• Jonsdottir: This does disturb me for various reasons. The most obvious is that my emails are hosted at google/gmail and my search profile. I dont have anything to hide but it is important to note that many of the people that interact with me as a MP via both facebook and my various email accounts don’t always realize that there is no protection for them if they do so via those channels. I often get sensitive personal letters sent to me at facebook and gmail. In general most people are not aware of how little rights they have as users of social media. It is those of uttermost importance that those sites will create the legal disclaimers and agreements that state the most obvious rights we lose when we sign up to their services.
This exclusive interview features first-hand journalism by a Wikinews reporter. See the collaboration page for more details.
((WN)) Has there been any backlash within Iceland against US-based internet services in light of this? Do you expect such, or any increase in anti-American sentiments?
  • Jonsdottir: No, none what so ever. I dont think there is much anti-American sentiments in Iceland and I dont think this case will increase it. However I think it is important for everyone who does not live in the USA and uses social services to note that according to the ruling in my case, they dont have any protection of the 1st and 4th amendment, that only apply to USA citizens. Perhaps the legalities in relation to the borderless reality we live in online need to be upgraded in order for people to feel safe with using social media if it is hosted in the USA. Market tends to bend to simple rules.
((WN)) Does this make you more, or less, determined to see the IMMI succeed?
  • Jonsdottir: More. People have to realize that if we dont have freedom of information online we won’t have it offline. We have to wake up to the fact that our rights to access information that should be in the public domain is eroding while at the same time our rights as citizens online have now been undermined and we are only seen as consumers with consumers rights and in some cases our rights are less than of a product. This development needs to change and change fast before it is too late.

The U.S. Government continues to have issues internationally as a result of material passed to WikiLeaks, and subsequently published.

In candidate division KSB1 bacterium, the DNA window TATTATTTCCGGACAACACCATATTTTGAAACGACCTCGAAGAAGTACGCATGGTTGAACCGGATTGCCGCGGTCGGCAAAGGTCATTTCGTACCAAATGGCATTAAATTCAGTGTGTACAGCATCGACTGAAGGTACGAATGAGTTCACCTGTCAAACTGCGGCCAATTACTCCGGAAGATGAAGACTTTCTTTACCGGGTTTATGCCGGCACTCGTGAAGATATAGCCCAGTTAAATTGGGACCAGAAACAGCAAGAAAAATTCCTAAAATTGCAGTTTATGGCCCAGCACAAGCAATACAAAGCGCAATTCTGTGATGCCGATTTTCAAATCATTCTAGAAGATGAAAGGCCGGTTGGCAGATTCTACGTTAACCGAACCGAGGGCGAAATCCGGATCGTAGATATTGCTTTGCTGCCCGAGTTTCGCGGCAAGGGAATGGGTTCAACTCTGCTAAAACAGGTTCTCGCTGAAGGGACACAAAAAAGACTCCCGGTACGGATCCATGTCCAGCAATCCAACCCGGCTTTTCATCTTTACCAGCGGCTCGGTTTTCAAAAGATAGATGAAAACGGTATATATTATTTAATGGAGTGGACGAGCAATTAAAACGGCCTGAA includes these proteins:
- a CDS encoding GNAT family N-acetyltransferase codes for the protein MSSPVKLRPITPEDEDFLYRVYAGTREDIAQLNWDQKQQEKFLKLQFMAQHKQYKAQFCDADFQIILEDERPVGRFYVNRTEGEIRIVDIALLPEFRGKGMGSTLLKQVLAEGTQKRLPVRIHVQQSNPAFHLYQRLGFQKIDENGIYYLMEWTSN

Within the past week, Ecuador has effectively declared the U.S. ambassador Heather Hodges persona-non-grata over corruption allegations brought to light in leaked cables. Asking the veteran diplomat to leave “as soon as possible”, the country may become the third in South America with no ambassadorial presence. Both Venezuela and Bolivia have no resident U.S. ambassador due to the two left-wing administrations believing the ejected diplomats were working with the opposition.

The U.S. State Department has cautioned Ecuador that a failure to speedily normalise diplomatic relations may jeapordise ongoing trade talks.

The United Kingdom is expected to press the Obama administration over the continuing detention of 23-year-old Manning, who also holds UK citizenship. British lawmakers are to discuss his ongoing detention conditions before again approaching the U.S. with their concerns that his solitary confinement, and treatment therein, is not acceptable.

The 22 charges brought against Manning are currently on hold whilst his fitness to stand trial is assessed.

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Pakistan President Musharraf in Kabul for talks

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Pakistan President Musharraf in Kabul for talks

December 5, 2018 · Filed under Uncategorized

Wednesday, September 6, 2006

The President of Pakistan, Pervez Musharraf is in Kabul for a two-day visit during which he is scheduled to hold talks with his Afghan counterpart, Hamid Karzai. The talks are expected to focus on the continuing militant activity on both sides of the border, with Taliban forces allegedly infiltrating into Afghanistan from across the border in Pakistan.

Economic cooperation and reconstruction in Afghanistan are also on the agenda. President Musharraf is scheduled to meet cabinet ministers and address parliamentarians tomorrow. His delegation includes ministers for foreign and religious affairs and the petroleum sector, and the head of Pakistan’s intelligence agency.

“Frank discussions on the war on terror and expanding bilateral cooperation on regional issues,” read a statement by President Karzai’s office.